Jay Smith Animation Research S0045090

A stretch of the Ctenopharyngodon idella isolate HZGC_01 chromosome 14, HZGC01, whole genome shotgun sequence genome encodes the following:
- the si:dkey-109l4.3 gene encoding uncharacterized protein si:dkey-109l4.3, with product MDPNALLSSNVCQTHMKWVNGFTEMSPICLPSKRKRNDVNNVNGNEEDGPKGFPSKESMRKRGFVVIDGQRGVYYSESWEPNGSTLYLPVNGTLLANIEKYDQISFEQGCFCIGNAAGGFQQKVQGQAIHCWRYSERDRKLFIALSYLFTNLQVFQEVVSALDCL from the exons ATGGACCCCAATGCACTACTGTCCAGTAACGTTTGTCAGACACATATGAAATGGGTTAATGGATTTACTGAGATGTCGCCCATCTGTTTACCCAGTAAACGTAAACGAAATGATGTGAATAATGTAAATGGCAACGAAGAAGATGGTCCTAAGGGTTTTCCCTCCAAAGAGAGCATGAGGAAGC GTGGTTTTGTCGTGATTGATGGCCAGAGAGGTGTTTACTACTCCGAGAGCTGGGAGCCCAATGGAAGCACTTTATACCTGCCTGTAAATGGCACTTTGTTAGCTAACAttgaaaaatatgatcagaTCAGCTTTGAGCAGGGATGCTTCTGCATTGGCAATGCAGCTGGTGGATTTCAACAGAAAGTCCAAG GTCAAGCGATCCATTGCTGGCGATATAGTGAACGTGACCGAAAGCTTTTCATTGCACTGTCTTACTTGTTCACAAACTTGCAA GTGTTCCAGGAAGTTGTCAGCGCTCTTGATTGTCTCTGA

Animation HistoryTo begin talking about animation we have to go back in time to truly understand howanimation works, Since the beginning of time, humans have tried to capture some sort of motion in their art work. Animation cannot be achieved without firstly understanding thefundamental principles of the human eye, this is what is called “the persistence of vision”meaning is were we cannot see the gap of a film or animation between the frames, as it'sprojected on the screen, we mostly see it as a continuous flow. this is usually done byplacing the images together to make continuous movements, there are usually 24 imagesper second during the sequences in the film or animation.The persistence of vision was first introduced by Paul Roget in 1982,and was the proud inverter of the “thaumatrope”, it was made up witha piece of disc and string with on one side would be the bird and onthe other side of the disc there would be a bird cage, as the discwould spin it would seem that the bird would appear in the cage. Thismethod proved that the human eye retains images when it isexposed to a series of images one at a time. As the thaumatropewas such a great achievement to how animation worked two other invention were introduced “the phenakistoscope” which wasintroduced by Josheph Plateau in 1826, the phenakistoscop was a circular card withseveral slits around the edges, the viewer would hold the card up into a mirror and thenwould start peering through the slits as the card would spin, as the viewer would lookthough the slits it would come clear to them that the images would beresulting in some sort of motion. This same method was used in “thezoetrope” that was invented by Pierre Desvignes in 1860. The zoetrope isa strip of card that in bent in a shape of a cylinder, which contain somesort of drawings in the inside, then as the cylinder rotates on a spindlethe viewer would then took through the slot at the top of the cylinder, asthis is going on the cylinder rotates the drawing inside that would thencreate a motion that would endlessly in a loop and loop .As animation slowly started to progress and rise to fame, it was not tillthe early twenties when animated cartoons was on the declinedmovie exhibitors were looking for an alternative entertainment in themedia. The art of animation could accomplish was not yet clearlyrelevant in this period of time, except for the work of Winsor McCaywith his animation “Gertie the Dinosaur 1924”. this piece of animationwas one of McCay's biggest accomplishments due to the fact thatMcCay had developed a character within a dinosaur that had beenseen in a previous animation “Felix the Cat” that was deveoped byOtto Messmer which appeared in Feline Follies 1919. McCay's Gertiethe Dinosaur had a major impact on the audience. The impression of the dinosaur coming to life on a screen that the audience was amazed by, from all of theearlier animation “Felix the Cat” had made the most Impact on screen personality wise, butyet failed to develop any further, relying on crude visual tricks to entertain the viewers asoppsed to develop a stronger screen persona.